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Uncle Buck

( 8 )

Overview

In this cheerful, lightweight comedy, excruciatingly clumsy, disorganized, and messy Uncle Buck Russell John Candy becomes the screens most unlikely babysitter since Clifton Webb in Sitting Pretty. While their parents are away, eight-year old Miles Macaulay Culkin, six-year old Maizy Gaby Hoffman and their teen-aged sister, Tia Jean Kelly are left in the care of Buck. Surprisingly, the very inept Uncle Buck entertains the younger children who come to love him and earns the respect of Tia when he rescues her from ...
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Overview

In this cheerful, lightweight comedy, excruciatingly clumsy, disorganized, and messy Uncle Buck Russell John Candy becomes the screens most unlikely babysitter since Clifton Webb in Sitting Pretty. While their parents are away, eight-year old Miles Macaulay Culkin, six-year old Maizy Gaby Hoffman and their teen-aged sister, Tia Jean Kelly are left in the care of Buck. Surprisingly, the very inept Uncle Buck entertains the younger children who come to love him and earns the respect of Tia when he rescues her from her worthless boyfriend. However, in doing so, Buck nearly loses his long-time girlfriend Chanice Amy Madigan. John Candy is delightful in the leading role giving a touching and notable comic performance. Directed by John Hughes in his typical broad style, this youth-oriented comedy is perhaps the best role of John Candy's regrettably brief career.
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Editorial Reviews

All Movie Guide
Because Uncle Buck was preceded by two of John Candy's most irritating and uninspired star vehicles, The Great Outdoors and Who's Harry Crumb?, audiences who expected more of the same could not be blamed. Lovable in supporting roles but tiresomely slapstick with top billing, Candy had started to go on autopilot through inferior comedies. Uncle Buck did not alter that trajectory, per se, but it provided a charming and heart-warming respite within the larger trend. After Planes, Trains and Automobiles, director John Hughes again shows he can draw out the sympathetic/pitiable side of Candy, rather than just Candy the buffoon. The typical Hughes sentiment again compliments the comedian well. His Buck is still victim of several physical mishaps, but the difference is that the dignified Candy owns them, rather than submitting embarrassed pratfalls in their service. Hughes undercuts the natural tendency to view Buck as a clumsy oaf by gradually revealing him as an earnest, courageous protector of his family unit. It's not that this kind of redemption is surprising in Hollywood, especially for Hughes, but that these ingredients make it work without question. One such ingredient is the first prominent appearance by Macaulay Culkin, who would team with Hughes the writer for Home Alone the following year. Uncle Buck is a superior example of warm domestic comedy oriented around goofball set pieces, one that exceeds limited expectations to become one of the fondest vehicles for its dearly departed star.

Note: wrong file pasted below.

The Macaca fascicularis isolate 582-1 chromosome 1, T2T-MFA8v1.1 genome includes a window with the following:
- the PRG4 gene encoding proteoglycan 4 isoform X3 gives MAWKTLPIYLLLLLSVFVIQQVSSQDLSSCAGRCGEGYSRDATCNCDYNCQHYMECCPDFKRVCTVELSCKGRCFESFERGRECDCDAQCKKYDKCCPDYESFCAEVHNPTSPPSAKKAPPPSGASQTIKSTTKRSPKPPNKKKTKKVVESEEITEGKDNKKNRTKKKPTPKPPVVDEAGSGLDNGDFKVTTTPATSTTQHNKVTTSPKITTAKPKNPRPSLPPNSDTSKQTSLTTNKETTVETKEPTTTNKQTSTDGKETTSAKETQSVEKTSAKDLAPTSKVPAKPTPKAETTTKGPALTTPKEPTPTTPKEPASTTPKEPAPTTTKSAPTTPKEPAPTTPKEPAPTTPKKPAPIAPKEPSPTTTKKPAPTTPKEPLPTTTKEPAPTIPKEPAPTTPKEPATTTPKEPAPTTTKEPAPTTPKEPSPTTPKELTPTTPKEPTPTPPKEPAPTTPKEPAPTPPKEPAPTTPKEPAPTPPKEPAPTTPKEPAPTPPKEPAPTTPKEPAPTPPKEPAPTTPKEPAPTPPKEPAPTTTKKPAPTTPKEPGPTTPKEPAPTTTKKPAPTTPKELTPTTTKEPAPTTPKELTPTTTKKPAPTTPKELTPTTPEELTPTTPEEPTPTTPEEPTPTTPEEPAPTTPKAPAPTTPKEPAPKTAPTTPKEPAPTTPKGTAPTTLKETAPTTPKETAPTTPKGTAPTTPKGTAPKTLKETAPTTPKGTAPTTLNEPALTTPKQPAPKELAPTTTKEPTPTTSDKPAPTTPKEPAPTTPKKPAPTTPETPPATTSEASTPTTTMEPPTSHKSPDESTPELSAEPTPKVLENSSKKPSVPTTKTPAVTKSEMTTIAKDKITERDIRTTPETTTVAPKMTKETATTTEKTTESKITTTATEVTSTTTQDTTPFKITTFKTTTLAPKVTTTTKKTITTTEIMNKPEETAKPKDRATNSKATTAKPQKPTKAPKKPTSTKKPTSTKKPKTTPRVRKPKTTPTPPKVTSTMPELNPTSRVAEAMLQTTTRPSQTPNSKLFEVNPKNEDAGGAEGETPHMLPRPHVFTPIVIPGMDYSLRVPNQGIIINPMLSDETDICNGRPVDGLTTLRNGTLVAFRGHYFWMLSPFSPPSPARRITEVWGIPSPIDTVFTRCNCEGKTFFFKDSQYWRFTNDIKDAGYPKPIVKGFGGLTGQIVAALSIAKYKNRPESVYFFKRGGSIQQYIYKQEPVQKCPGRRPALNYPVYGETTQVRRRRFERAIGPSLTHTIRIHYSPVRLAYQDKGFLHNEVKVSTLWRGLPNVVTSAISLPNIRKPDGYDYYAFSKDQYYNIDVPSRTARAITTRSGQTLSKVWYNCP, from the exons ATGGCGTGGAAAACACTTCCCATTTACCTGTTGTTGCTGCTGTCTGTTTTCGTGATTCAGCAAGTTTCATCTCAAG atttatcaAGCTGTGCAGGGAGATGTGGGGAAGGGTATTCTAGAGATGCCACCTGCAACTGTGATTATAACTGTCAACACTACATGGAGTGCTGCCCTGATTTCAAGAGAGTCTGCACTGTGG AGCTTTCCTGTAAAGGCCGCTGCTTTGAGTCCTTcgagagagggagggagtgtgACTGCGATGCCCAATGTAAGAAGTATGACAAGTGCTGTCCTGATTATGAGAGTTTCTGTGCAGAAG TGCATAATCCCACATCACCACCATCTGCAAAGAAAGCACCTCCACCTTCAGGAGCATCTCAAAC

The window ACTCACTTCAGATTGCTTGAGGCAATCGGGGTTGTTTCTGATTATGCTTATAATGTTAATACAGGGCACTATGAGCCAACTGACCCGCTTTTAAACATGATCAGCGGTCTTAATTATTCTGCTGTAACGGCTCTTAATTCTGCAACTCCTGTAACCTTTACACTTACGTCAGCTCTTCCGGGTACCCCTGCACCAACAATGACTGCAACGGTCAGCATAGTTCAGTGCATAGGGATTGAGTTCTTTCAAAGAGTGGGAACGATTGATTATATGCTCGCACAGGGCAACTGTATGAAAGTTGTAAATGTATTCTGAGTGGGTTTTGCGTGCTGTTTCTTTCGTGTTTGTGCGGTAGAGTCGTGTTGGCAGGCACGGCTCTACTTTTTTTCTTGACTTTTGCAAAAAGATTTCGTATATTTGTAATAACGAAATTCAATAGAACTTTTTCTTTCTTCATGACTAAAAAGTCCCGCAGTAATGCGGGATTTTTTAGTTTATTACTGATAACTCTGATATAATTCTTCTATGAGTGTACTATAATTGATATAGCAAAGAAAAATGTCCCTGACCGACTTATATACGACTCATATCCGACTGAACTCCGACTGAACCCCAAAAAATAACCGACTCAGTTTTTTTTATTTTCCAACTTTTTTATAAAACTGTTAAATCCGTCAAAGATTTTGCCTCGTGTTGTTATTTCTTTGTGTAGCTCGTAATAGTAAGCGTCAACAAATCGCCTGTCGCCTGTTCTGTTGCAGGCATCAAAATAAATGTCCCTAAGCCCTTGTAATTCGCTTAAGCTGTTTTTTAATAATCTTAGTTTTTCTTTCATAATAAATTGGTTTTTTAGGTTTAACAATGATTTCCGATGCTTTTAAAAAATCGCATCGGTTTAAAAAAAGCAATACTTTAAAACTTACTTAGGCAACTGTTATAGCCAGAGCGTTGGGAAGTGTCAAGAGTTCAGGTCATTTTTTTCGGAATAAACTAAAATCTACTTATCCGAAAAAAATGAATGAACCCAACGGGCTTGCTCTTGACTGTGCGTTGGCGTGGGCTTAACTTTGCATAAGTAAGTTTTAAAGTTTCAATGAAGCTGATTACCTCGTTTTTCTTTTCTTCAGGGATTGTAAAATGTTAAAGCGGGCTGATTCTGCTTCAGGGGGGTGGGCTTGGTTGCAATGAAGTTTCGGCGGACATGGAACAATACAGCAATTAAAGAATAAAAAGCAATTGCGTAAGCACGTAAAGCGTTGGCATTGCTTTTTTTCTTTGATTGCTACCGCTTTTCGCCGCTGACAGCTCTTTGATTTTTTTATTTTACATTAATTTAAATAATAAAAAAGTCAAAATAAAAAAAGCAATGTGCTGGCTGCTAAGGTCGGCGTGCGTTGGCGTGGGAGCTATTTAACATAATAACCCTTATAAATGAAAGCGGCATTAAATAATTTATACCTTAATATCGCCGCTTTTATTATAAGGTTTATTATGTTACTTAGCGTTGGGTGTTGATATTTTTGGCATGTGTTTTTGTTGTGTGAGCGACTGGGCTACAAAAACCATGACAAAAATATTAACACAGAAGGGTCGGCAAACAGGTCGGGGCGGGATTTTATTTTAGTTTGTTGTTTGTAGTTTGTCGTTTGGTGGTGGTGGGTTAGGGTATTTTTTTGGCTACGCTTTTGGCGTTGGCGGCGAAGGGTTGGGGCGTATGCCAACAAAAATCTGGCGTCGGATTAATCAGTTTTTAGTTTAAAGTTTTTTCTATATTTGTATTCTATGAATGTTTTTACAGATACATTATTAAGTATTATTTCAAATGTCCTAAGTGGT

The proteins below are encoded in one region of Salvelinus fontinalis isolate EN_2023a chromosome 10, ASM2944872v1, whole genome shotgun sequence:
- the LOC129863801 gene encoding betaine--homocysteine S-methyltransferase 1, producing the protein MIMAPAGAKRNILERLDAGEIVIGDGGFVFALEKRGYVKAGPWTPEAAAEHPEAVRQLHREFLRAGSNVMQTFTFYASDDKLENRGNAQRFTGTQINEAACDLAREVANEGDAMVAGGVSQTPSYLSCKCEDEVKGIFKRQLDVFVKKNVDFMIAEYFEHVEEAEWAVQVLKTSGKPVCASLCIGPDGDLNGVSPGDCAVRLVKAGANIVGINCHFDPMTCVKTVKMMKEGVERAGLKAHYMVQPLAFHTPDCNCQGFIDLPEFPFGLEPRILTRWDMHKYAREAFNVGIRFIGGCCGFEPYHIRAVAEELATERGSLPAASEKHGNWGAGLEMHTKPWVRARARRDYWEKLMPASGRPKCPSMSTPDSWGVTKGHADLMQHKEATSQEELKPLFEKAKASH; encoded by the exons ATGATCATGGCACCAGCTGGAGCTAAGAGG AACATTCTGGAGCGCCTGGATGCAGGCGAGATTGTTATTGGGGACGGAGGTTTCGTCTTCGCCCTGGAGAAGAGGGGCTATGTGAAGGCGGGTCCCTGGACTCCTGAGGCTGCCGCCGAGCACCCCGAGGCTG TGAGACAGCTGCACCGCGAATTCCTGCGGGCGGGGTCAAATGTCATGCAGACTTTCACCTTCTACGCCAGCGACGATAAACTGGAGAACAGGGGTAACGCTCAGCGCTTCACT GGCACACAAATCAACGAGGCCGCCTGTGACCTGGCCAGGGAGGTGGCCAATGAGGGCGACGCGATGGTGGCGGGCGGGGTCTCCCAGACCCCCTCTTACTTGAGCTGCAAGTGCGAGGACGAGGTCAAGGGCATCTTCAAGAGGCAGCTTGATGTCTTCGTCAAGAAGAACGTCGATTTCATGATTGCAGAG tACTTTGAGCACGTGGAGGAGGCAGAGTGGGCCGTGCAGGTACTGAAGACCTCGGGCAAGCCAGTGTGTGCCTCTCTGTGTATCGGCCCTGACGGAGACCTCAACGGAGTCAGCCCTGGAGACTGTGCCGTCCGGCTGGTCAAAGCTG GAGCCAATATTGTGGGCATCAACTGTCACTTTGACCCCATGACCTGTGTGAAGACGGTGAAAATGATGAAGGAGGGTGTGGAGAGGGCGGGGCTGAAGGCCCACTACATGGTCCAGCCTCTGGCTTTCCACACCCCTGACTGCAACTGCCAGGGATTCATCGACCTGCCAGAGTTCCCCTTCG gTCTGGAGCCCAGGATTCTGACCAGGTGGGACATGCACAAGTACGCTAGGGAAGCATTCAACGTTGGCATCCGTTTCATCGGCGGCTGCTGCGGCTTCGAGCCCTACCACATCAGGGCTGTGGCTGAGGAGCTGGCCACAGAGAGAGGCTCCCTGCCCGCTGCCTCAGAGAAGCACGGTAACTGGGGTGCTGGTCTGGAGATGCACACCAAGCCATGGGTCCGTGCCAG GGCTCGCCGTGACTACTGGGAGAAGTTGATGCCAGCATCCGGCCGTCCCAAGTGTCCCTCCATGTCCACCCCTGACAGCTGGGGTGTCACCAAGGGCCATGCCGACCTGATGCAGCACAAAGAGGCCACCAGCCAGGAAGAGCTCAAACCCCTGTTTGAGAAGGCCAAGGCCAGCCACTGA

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Product Details

  • Release Date: 4/15/2014
  • UPC: 025192235252
  • Original Release: 1989
  • Rating:

  • Source: Universal Studios
  • Presentation: Slip Sleeve
  • Format: Blu-ray

Cast & Crew

Performance Credits
John Candy Uncle Buck Russell
Amy Madigan Chanice Kobolowski
Jean Louisa Kelly Tia Russell
Gaby Hoffmann Maizy Russell
Macaulay Culkin Miles Russell
Elaine Bromka Cindy Russell
Laurie Metcalf Marcie Dahlgren-Frost
Jay Underwood Bug
Garrett M. Brown Bob Russell
Matt Craven Walt Bernstein
Jerry E. Postt Marko the Mechanic
Zak Spector Mechanic
Doug VanNeesen Party Boy
Eric Whiple Miles' Friend
Brian Tarantina E. Roger Coswell
Mike Starr Pooter-the-Clown
Suzanne Shepherd Mrs. Hogarth
William Windom Voice Only
Dennis Cockrum Pal
Joel Robinson Miles' Friend
Colin Baumgartner Miles' Friend
Mark Rosenthal Party Boy
Wayne Kneeland Party Boy
Gigi Casler Party Girl in Bedroom
Gina Doctor Party Girl
Rachel Thompson Perrine Party Girl
Ron Payne Maizy's Teacher
Jane Vickerilla Teacher
Anna Chlumsky School Child
Leigh French Voice Only
Patricia Arquette Voice Only
Laura Jacoby Voice Only
Devon Odessa Voice Only
Arnold Turner Voice Only
Julie Payne Voice Only
Jack Blessing Voice Only